Budgerigar Care Recommendations

Take a look at these top tips to ensure they are happy and healthy.

See our tips below

Assuming that you have already bought a bird, the responsibility that comes with it is the most crucial part of the process. You as the owner, have to provide for its basic needs so that it will be healthy and happy. Here you will learn practical tips as well as on how to properly care and handle your bird.

1.) Habitat and Environment

Birds need a clean, warm and mentally stimulating environment. As the owner you need to have knowledge of its habitat requirements and environmental conditions to ensure that your bird is healthy. In this section you will receive tons of information on the things you need to be aware of in order to create a great environment for your pet.

a.) Ideal Cage Size

An iron cage that is large for your bird type and rust-free is the best home. Never purchase a round cage. The basic rule of thumb is – the bigger the better!

The spacing between the bars of the cage should be no wider than ¾ of an inch. Of course, if the bars are too far apart, your bird might try to squeeze through them because they are naturally curious and they can get stuck. You don’t want that right?

b.) Cage Maintenance

Your birds cage could affect the health of your pet so it’s very important that you check it daily for any dirt, like the feces and spoiling food left in perches and cups to prevent health problems.

You should also change the cage paper every other day as well as check the metal parts & bars of your bird’s cage periodically for chipped paint and rust, because your bird will most likely chew or swallow the flaked pieces.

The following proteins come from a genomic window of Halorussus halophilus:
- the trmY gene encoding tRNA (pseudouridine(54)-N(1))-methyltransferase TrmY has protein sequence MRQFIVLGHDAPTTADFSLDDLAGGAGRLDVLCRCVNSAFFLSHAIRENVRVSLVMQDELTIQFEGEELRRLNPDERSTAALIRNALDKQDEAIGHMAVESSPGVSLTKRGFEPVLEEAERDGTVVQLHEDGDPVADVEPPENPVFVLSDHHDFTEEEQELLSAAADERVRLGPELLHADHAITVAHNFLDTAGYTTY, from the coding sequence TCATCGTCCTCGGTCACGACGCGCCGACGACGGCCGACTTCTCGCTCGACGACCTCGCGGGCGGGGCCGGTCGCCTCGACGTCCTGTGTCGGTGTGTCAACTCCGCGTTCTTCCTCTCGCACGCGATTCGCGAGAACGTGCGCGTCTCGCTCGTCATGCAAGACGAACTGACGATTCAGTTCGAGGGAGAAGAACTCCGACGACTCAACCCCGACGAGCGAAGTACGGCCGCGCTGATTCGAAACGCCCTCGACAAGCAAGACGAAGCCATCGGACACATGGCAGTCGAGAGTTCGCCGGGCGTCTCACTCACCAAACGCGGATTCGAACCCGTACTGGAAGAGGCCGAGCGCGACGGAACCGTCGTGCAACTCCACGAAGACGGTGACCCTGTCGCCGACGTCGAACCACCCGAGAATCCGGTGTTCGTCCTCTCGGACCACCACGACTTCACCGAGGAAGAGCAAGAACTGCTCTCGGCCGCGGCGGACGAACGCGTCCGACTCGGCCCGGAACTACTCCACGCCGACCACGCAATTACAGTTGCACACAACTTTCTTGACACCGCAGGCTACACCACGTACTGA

You should be able to clean the cage thoroughly at least once every month.

c.) Location of the Cage

After finding a cage you have to find the ideal place in your home as well. The cage should be placed in a fairly centered room, where there is interaction with people so that the bird will feel part of the flock.

The back of the cage should be located against a wall to provide security otherwise it will feel threatened and nervous if it is in direct traffic.

The cage should not be placed near the main entrance door of the house because it will feel threatened and nervous if it is in direct traffic and it would also feel disturbed and uncomfortable with new strangers.

d.) Recommended Supplies

Now that your cage is all set, you need to provide supplies to meet its needs. Here are the recommended supplies:

Perches

You will need at least 3 different perches such as wood dowel, natural branch type, a therapeutic perch or a cement perch. Having different types of perches will surely exercise the feet to prevent sores and foot related health issues.

WOOD DOWEL
NATURAL BRANCH
CEMENT PERCH

Seeds and Pellet

You will need a good supply of packaged pellet diet, to be mixed with seed. Then you can slowly convert your bird’s diet to a majority of pellet and fresh food.

Supplements

You should provide a good supplement such as cuttlebone, calcium treat or oyster shell. Avoid sugary treats like honey sticks and human junk food. Feed it treats like Nutriberries or Avi-Cakes.

SUPPLEMENTS

Toys

You should purchase at least 3 different toys. It will allow you to interchange them in your grey’s cage to prevent boredom. Sometimes everyone needs to have fun!

TOYS

Dishes

Buy at least 3 sturdy dishes; one for fresh water, one for pellet or seed mix and one for fresh foods.

DISHES

e.) Grooming and Hygiene

Here are some things you need to know on how to maintain your bird’s hygiene and keep a healthy life.

Provide a misting bottle or a birdbath. All birds should be gently misted with a water bottle. Never spray the bird directly in its face.

It’s important that you keep an eye in your bird while it is bathing. Bathe your bird often with clean water. Distilled water is sometimes required. Speak to your veterinarian on the best choice of water for your bird. During its misting and bathing procedures, make sure there are no drafts because it can cause respiratory issues. It may chill your bird when he is wet. Use towels and blankets, but be careful because it can catch the bird’s nails and beaks in their threads.